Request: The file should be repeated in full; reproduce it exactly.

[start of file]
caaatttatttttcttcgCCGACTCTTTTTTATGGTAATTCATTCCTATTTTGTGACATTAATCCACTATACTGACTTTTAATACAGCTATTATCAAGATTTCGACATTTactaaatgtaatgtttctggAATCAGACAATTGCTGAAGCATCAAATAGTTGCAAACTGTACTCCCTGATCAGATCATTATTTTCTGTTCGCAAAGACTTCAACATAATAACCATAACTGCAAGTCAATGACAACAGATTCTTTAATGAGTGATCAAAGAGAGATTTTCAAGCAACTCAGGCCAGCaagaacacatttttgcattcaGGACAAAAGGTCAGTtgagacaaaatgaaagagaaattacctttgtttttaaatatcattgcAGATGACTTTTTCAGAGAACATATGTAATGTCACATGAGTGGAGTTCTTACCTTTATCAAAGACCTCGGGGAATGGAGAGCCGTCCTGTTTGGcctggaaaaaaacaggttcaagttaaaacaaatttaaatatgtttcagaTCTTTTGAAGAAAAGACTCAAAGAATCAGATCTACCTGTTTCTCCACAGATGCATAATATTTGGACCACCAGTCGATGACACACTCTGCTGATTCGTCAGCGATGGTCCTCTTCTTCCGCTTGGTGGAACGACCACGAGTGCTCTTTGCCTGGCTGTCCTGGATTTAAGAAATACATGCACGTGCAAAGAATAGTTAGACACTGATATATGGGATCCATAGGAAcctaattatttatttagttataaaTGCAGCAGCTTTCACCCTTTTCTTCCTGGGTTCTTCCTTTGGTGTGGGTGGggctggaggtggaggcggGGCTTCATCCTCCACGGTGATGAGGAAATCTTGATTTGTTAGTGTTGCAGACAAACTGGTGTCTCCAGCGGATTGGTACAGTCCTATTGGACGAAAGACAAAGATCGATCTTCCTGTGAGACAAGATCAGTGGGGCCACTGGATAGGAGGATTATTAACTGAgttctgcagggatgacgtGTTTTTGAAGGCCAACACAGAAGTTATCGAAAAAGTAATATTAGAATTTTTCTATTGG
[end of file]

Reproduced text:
caaatttatttttcttcgCCGACTCTTTTTTATGGTAATTCATTCCTATTTTGTGACATTAATCCACTATACTGACTTTTAATACAGCTATTATCAAGATTTCGACATTTactaaatgtaatgtttctggAATCAGACAATTGCTGAAGCATCAAATAGTTGCAAACTGTACTCCCTGATCAGATCATTATTTTCTGTTCGCAAAGACTTCAACATAATAACCATAACTGCAAGTCAATGACAACAGATTCTTTAATGAGTGATCAAAGAGAGATTTTCAAGCAACTCAGGCCAGCaagaacacatttttgcattcaGGACAAAAGGTCAGTtgagacaaaatgaaagagaaattacctttgtttttaaatatcattgcAGATGACTTTTTCAGAGAACATATGTAATGTCACATGAGTGGAGTTCTTACCTTTATCAAAGACCTCGGGGAATGGAGAGCCGTCCTGTTTGGcctggaaaaaaacaggttcaagttaaaacaaatttaaatatgtttcagaTCTTTTGAAGAAAAGACTCAAAGAATCAGATCTACCTGTTTCTCCACAGATGCATAATATTTGGACCACCAGTCGATGACACACTCTGCTGATTCGTCAGCGATGGTCCTCTTCTTCCGCTTGGTGGAACGACCACGAGTGCTCTTTGCCTGGCTGTCCTGGATTTAAGAAATACATGCACGTGCAAAGAATAGTTAGACACTGATATATGGGATCCATAGGAAcctaattatttatttagttataaaTGCAGCAGCTTTCACCCTTTTCTTCCTGGGTTCTTCCTTTGGTGTGGGTGGggctggaggtggaggcggGGCTTCATCCTCCACGGTGATGAGGAAATCTTGATTTGTTAGTGTTGCAGACAAACTGGTGTCTCCAGCGGATTGGTACAGTCCTATTGGACGAAAGACAAAGATCGATCTTCCTGTGAGACAAGATCAGTGGGGCCACTGGATAGGAGGATTATTAACTGAgttctgcagggatgacgtGTTTTTGAAGGCCAACACAGAAGTTATCGAAAAAGTAATATTAGAATTTTTCTATTGG